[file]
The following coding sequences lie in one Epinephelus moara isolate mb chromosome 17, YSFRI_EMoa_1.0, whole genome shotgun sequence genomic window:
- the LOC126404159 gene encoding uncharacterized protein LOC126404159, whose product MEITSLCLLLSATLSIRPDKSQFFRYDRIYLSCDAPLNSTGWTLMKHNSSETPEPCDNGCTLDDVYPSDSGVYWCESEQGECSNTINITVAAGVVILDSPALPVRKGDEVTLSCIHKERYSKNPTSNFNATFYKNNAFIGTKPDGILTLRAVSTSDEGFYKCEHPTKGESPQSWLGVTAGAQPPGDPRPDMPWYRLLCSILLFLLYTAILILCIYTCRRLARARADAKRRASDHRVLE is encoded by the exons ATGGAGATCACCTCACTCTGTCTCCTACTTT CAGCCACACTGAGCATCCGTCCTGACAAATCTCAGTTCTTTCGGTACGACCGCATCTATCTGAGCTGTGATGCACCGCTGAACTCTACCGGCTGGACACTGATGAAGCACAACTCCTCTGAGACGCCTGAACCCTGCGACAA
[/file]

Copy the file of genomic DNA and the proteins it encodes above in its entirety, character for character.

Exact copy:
The following coding sequences lie in one Epinephelus moara isolate mb chromosome 17, YSFRI_EMoa_1.0, whole genome shotgun sequence genomic window:
- the LOC126404159 gene encoding uncharacterized protein LOC126404159, whose product MEITSLCLLLSATLSIRPDKSQFFRYDRIYLSCDAPLNSTGWTLMKHNSSETPEPCDNGCTLDDVYPSDSGVYWCESEQGECSNTINITVAAGVVILDSPALPVRKGDEVTLSCIHKERYSKNPTSNFNATFYKNNAFIGTKPDGILTLRAVSTSDEGFYKCEHPTKGESPQSWLGVTAGAQPPGDPRPDMPWYRLLCSILLFLLYTAILILCIYTCRRLARARADAKRRASDHRVLE is encoded by the exons ATGGAGATCACCTCACTCTGTCTCCTACTTT CAGCCACACTGAGCATCCGTCCTGACAAATCTCAGTTCTTTCGGTACGACCGCATCTATCTGAGCTGTGATGCACCGCTGAACTCTACCGGCTGGACACTGATGAAGCACAACTCCTCTGAGACGCCTGAACCCTGCGACAA